No, that’s great. That’s an amazing tip. And I’ll just add to that to say, you know, the way to test if you don’t want to be changing it live on your listing, or, you know, during Q4, but you want to be prepping and testing and learning all the time. You know, and I’m not an affiliate or anything like that, but pickfu.com And there’s other ones like that. But there’s a great place to put some of your content up. Get Real Amazon buyers to leave you like feedback and reviews on your images. Like did this photo make sense? Did I like this one better than this one? Was this one clear to me? I still had questions about this one. And you can get that kind of feedback. That sunset picture. Oh my god, I love this, like, you know, just made me think of like my favorite hour of the day. Like you know, you’re gonna get feedback from customers that you can’t just get on Amazon from making those changes. So it’s not the right timing or a little bit less risky way of testing but test test test, great tip for me. And all right before we sign off, like where can people contact you and where can they find more about Evolve Media? Where can they get engaged with you?
Ian Smith 34:20
So I have kept it real easy. Evolvemediaagency.com is the longer URL, you know, Evolve Media Agency is our name. So if you just go to emamz.com you can look through our photo portfolio or videos. We’ve got client-specific portfolios where it’s like the different photos and videos that we did for a specific client. We’ve got pricing for video packages for photo packages, you know, our photos, or videos can be as low as $99 for a video if you bought at least five, okay, just one it would be 149 for a video and then we have–that’s the basic video where it’s kind of just like product close ups and B roll shots with music. If you wanted a more elaborate video with crazier shots and a voiceover and a script and stuff, that’s just as low as 499. So $500 for a video. So we’ve got packages, if you buy multiple videos, and we’ve got photoshoot pricing, I think our lowest photoshoot is like, $250 or something like that. And then we’ve got other, you know, services as far as a full listing revamp, completely building up the full listing with a photoshoot, graphic design, copywriting, keyword research, all that kind of stuff. That package is about $2,000 for that, but it’s like a full revamp, I mean, we’ve seen big results of that. So our pricing is definitely affordable. Again, evolvemediaagency.com is the URL and then we’ve got a YouTube channel. So if you want to see some of our YouTube videos, we post a lot of, you know, advice and tips for Amazon sellers. So just go to youtube type in Ian Smith, Amazon, and then you’ll find my channel. There’s actually a couple of popular Ian Smith. So if you just type in Smith, you’re probably going to find them. But Ian Smith, Amazon makes it specific enough to find my YouTube channel.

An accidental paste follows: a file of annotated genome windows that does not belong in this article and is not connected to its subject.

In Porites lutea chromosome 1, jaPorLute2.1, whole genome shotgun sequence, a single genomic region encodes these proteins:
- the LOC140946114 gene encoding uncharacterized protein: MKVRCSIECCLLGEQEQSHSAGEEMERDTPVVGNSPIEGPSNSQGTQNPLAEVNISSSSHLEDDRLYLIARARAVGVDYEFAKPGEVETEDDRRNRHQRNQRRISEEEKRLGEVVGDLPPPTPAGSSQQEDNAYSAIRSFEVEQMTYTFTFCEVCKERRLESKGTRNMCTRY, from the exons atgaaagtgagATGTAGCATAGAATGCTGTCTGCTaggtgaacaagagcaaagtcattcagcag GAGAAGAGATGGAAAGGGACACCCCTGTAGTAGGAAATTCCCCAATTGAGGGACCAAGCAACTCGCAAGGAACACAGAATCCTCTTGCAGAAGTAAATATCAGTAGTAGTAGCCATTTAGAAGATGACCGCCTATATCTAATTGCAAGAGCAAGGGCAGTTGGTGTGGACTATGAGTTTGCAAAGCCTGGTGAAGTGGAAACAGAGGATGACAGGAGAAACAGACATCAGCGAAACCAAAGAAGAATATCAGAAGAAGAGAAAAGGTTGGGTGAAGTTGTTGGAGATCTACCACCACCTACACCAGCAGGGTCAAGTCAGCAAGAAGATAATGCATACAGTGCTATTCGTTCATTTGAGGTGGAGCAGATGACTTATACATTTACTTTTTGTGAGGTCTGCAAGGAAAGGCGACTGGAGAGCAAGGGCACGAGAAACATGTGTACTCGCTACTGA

Andrew Morgans 36:12
Awesome. And thank you so much, guys. I’ll put the contact information in the show notes as well. Shout out again to our sponsor FullScale.io. Do you need to hire software engineers, testers, and leaders? Let Full Scale help! They have the people on the platform to help you build and manage a team of experts. When you visit FullScale.io, all you need to do is answer a few questions. Then let the platform match you up with a fully vetted, highly experienced team of software engineers, testers, and leaders at Full Scale. They specialize in building long-term teams that work only for you. Learn more when you visit FullScale.io. We’re able to do this whole podcast for free and offer all this value all the time because of our sponsors. Full Scale, being one of our major sponsors. Thanks again for them; helping us put on the show. Thanks again to you, Ian. And thanks again to our listeners for tuning in. We’ll see you next time, guys.